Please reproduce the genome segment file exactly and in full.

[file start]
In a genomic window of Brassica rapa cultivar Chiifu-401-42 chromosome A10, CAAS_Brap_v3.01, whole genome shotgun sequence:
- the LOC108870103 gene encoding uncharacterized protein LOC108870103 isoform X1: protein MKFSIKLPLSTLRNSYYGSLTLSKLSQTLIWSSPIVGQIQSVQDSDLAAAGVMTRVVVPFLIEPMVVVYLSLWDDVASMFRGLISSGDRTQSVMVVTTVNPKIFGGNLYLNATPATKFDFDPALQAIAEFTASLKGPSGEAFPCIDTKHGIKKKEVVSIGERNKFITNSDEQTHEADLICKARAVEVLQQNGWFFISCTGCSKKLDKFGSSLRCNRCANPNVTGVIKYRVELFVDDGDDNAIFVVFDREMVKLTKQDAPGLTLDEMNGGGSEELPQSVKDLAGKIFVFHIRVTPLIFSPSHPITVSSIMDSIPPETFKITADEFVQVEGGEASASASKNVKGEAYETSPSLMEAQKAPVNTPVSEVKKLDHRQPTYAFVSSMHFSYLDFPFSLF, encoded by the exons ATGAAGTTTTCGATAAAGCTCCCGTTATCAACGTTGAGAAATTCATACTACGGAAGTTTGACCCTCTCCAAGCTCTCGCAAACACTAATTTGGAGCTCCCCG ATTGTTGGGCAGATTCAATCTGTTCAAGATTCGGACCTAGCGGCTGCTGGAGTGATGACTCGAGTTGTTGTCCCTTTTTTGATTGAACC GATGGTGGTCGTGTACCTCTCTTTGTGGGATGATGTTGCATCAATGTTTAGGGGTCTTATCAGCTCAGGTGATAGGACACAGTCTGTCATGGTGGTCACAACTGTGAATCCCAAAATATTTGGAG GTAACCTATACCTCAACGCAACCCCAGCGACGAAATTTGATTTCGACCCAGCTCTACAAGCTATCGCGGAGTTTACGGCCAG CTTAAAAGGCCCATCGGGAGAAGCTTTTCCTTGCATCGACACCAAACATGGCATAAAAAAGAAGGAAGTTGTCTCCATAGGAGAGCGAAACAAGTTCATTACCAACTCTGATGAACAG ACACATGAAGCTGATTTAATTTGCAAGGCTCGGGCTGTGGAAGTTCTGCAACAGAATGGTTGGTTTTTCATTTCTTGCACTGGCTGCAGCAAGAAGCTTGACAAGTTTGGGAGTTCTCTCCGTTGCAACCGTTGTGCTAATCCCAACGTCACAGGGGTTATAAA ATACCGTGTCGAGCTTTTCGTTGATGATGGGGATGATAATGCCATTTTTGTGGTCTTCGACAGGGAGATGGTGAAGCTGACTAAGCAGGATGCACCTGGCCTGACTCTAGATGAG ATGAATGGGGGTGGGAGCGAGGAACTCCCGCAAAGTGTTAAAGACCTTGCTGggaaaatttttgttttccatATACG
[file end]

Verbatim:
In a genomic window of Brassica rapa cultivar Chiifu-401-42 chromosome A10, CAAS_Brap_v3.01, whole genome shotgun sequence:
- the LOC108870103 gene encoding uncharacterized protein LOC108870103 isoform X1: protein MKFSIKLPLSTLRNSYYGSLTLSKLSQTLIWSSPIVGQIQSVQDSDLAAAGVMTRVVVPFLIEPMVVVYLSLWDDVASMFRGLISSGDRTQSVMVVTTVNPKIFGGNLYLNATPATKFDFDPALQAIAEFTASLKGPSGEAFPCIDTKHGIKKKEVVSIGERNKFITNSDEQTHEADLICKARAVEVLQQNGWFFISCTGCSKKLDKFGSSLRCNRCANPNVTGVIKYRVELFVDDGDDNAIFVVFDREMVKLTKQDAPGLTLDEMNGGGSEELPQSVKDLAGKIFVFHIRVTPLIFSPSHPITVSSIMDSIPPETFKITADEFVQVEGGEASASASKNVKGEAYETSPSLMEAQKAPVNTPVSEVKKLDHRQPTYAFVSSMHFSYLDFPFSLF, encoded by the exons ATGAAGTTTTCGATAAAGCTCCCGTTATCAACGTTGAGAAATTCATACTACGGAAGTTTGACCCTCTCCAAGCTCTCGCAAACACTAATTTGGAGCTCCCCG ATTGTTGGGCAGATTCAATCTGTTCAAGATTCGGACCTAGCGGCTGCTGGAGTGATGACTCGAGTTGTTGTCCCTTTTTTGATTGAACC GATGGTGGTCGTGTACCTCTCTTTGTGGGATGATGTTGCATCAATGTTTAGGGGTCTTATCAGCTCAGGTGATAGGACACAGTCTGTCATGGTGGTCACAACTGTGAATCCCAAAATATTTGGAG GTAACCTATACCTCAACGCAACCCCAGCGACGAAATTTGATTTCGACCCAGCTCTACAAGCTATCGCGGAGTTTACGGCCAG CTTAAAAGGCCCATCGGGAGAAGCTTTTCCTTGCATCGACACCAAACATGGCATAAAAAAGAAGGAAGTTGTCTCCATAGGAGAGCGAAACAAGTTCATTACCAACTCTGATGAACAG ACACATGAAGCTGATTTAATTTGCAAGGCTCGGGCTGTGGAAGTTCTGCAACAGAATGGTTGGTTTTTCATTTCTTGCACTGGCTGCAGCAAGAAGCTTGACAAGTTTGGGAGTTCTCTCCGTTGCAACCGTTGTGCTAATCCCAACGTCACAGGGGTTATAAA ATACCGTGTCGAGCTTTTCGTTGATGATGGGGATGATAATGCCATTTTTGTGGTCTTCGACAGGGAGATGGTGAAGCTGACTAAGCAGGATGCACCTGGCCTGACTCTAGATGAG ATGAATGGGGGTGGGAGCGAGGAACTCCCGCAAAGTGTTAAAGACCTTGCTGggaaaatttttgttttccatATACG